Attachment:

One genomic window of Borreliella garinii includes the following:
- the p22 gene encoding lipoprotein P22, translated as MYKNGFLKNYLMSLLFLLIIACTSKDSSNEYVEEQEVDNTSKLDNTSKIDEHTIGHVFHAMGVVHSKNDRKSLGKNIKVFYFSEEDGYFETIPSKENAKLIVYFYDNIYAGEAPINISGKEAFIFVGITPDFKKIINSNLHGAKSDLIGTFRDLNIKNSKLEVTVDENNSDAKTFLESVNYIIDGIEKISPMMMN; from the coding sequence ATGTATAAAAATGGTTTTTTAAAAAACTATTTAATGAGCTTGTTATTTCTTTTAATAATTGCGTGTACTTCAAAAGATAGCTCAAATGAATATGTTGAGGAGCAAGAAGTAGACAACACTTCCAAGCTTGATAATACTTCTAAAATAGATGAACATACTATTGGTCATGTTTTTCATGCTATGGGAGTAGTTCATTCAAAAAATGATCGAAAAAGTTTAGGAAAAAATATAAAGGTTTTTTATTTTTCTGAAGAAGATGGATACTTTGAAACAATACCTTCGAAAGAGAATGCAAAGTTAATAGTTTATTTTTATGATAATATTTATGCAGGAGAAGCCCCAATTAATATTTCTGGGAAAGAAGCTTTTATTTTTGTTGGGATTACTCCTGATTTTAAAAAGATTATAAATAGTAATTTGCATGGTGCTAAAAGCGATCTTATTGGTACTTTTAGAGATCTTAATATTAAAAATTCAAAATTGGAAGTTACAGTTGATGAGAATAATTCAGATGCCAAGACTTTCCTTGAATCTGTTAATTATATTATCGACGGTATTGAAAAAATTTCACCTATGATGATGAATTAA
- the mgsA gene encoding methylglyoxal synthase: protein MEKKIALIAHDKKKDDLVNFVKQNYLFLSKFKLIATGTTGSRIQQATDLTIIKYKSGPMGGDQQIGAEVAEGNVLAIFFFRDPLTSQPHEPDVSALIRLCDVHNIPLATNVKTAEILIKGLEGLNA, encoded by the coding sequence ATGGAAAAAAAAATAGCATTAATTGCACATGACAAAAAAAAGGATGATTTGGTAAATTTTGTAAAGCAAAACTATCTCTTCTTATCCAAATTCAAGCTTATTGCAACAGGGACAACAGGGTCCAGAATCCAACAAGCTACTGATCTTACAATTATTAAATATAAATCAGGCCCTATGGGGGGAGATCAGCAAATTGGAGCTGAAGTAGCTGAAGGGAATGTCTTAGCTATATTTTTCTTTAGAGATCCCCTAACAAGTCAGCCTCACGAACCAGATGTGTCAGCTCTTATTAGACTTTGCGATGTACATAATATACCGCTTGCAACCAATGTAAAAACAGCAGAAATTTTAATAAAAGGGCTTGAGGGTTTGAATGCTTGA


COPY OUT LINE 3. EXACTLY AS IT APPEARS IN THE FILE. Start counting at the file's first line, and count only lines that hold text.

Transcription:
- the mgsA gene encoding methylglyoxal synthase: protein MEKKIALIAHDKKKDDLVNFVKQNYLFLSKFKLIATGTTGSRIQQATDLTIIKYKSGPMGGDQQIGAEVAEGNVLAIFFFRDPLTSQPHEPDVSALIRLCDVHNIPLATNVKTAEILIKGLEGLNA, encoded by the coding sequence ATGGAAAAAAAAATAGCATTAATTGCACATGACAAAAAAAAGGATGATTTGGTAAATTTTGTAAAGCAAAACTATCTCTTCTTATCCAAATTCAAGCTTATTGCAACAGGGACAACAGGGTCCAGAATCCAACAAGCTACTGATCTTACAATTATTAAATATAAATCAGGCCCTATGGGGGGAGATCAGCAAATTGGAGCTGAAGTAGCTGAAGGGAATGTCTTAGCTATATTTTTCTTTAGAGATCCCCTAACAAGTCAGCCTCACGAACCAGATGTGTCAGCTCTTATTAGACTTTGCGATGTACATAATATACCGCTTGCAACCAATGTAAAAACAGCAGAAATTTTAATAAAAGGGCTTGAGGGTTTGAATGCTTGA